All recipes are for 2 servings unless noted. Oil is canola oil and salt is kosher salt.


Daikon to atsuage no nimono / daikon radish cooked with deep-fried tofu

Make a day in advance -- takes on a subtle but deep taste. What a difference!

10 cm small daikon radish
1 atsuage deep-fried tofu
250 cc dashi
2 slices ginger
1 1/2 sake
1 1/2 mirin
1/4 tsp salt
1 tsp usukuchi soy sauce
Small handful katsuobushi bonito flakes


Prep boil atsuage (or pour boiling water over, paper towel dry) and cut into 4.

Skin daikon and cut into 4-5 cm pieces.

Put katsuobushi in a tea bag, and set aside.


Prep boil daikon in water used for washing rice or with a few dozen grains of uncooked rice.

When soft (toothpick/bamboo skewer goes through smoothly), remove from water, and rinse.


In a pot, put daikon, dashi and ginger.
Place one-size smaller cover directly on top, and cook on medium high heat.

 (Parchment paper cut into circle is used as a cover)


When boiling, add atsuage, sake, mirin, salt and usukuchi soy sauce, put katsuobushi teabag on top, and simmer, with a few places bubbling quietly, for 10 minutes.


Cover, remove from heat, and cool down. Keep cold until ready to eat.

Heat up and serve hot.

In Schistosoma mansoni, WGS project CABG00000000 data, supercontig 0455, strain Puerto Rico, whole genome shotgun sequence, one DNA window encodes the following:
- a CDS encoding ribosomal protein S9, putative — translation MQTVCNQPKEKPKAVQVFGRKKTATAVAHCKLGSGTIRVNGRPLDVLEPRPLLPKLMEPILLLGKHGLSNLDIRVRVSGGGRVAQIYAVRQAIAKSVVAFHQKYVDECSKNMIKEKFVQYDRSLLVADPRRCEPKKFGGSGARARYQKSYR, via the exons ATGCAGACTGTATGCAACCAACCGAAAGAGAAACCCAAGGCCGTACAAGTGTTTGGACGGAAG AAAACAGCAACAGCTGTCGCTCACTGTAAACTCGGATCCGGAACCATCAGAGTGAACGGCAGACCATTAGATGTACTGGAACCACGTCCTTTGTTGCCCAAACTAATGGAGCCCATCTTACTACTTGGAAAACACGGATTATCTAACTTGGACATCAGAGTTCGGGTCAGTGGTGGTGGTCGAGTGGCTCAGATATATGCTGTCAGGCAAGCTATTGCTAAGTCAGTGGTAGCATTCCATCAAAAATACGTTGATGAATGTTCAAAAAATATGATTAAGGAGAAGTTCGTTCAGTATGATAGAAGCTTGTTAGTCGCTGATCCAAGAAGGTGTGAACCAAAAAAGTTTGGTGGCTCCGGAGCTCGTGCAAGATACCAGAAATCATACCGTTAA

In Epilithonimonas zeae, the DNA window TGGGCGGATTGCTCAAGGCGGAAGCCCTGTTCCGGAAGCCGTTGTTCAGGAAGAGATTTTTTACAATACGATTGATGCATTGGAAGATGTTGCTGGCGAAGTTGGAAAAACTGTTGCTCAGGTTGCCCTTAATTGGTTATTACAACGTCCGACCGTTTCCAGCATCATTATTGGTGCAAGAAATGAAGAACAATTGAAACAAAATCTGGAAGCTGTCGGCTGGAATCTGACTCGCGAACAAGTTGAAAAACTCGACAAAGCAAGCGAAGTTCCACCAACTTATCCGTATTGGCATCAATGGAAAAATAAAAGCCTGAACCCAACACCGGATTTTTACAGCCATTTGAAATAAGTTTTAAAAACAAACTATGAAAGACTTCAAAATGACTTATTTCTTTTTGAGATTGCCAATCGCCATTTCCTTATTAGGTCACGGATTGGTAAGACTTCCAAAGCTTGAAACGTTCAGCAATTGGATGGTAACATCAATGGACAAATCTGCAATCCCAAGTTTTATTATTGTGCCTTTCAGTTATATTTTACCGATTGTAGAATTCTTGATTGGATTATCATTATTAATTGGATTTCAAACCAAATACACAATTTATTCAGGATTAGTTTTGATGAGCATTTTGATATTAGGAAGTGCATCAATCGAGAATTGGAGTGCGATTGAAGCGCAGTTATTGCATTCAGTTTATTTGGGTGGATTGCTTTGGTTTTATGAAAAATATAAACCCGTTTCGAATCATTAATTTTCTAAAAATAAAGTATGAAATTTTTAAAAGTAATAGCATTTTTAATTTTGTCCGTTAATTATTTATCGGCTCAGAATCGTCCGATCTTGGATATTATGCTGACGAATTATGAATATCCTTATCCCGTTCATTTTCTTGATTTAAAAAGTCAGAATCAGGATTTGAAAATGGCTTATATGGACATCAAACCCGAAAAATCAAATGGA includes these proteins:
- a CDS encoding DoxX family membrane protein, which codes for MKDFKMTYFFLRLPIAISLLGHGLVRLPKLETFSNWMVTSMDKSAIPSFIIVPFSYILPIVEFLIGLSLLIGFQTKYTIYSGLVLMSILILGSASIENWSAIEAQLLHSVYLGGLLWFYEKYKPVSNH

• When prepared in advance, ideally a day ahead, this dish offers a pleasant light taste with depth. It would taste too bland immediately after it is done.
  • Good, fresh deep-fried tofu is essential. Those in vacuum packs tend to be too firm for this dish.
  • Prep boiling daikon in water used for washing rice or water with rice grains makes daikon paler (translucent) and soft, and that daikon absorbs flavor better in the main cooking process. 
  • If no pot cover fits inside, a small pie dish, parchment paper cut into circle or foil works. A "dropped" cover makes the liquid circulate and reach all surfaces of ingredients. This technique is often used when preparation uses only a small amount of liquid. 
  • This dish may be good cold on very hot days when there is little appetite.

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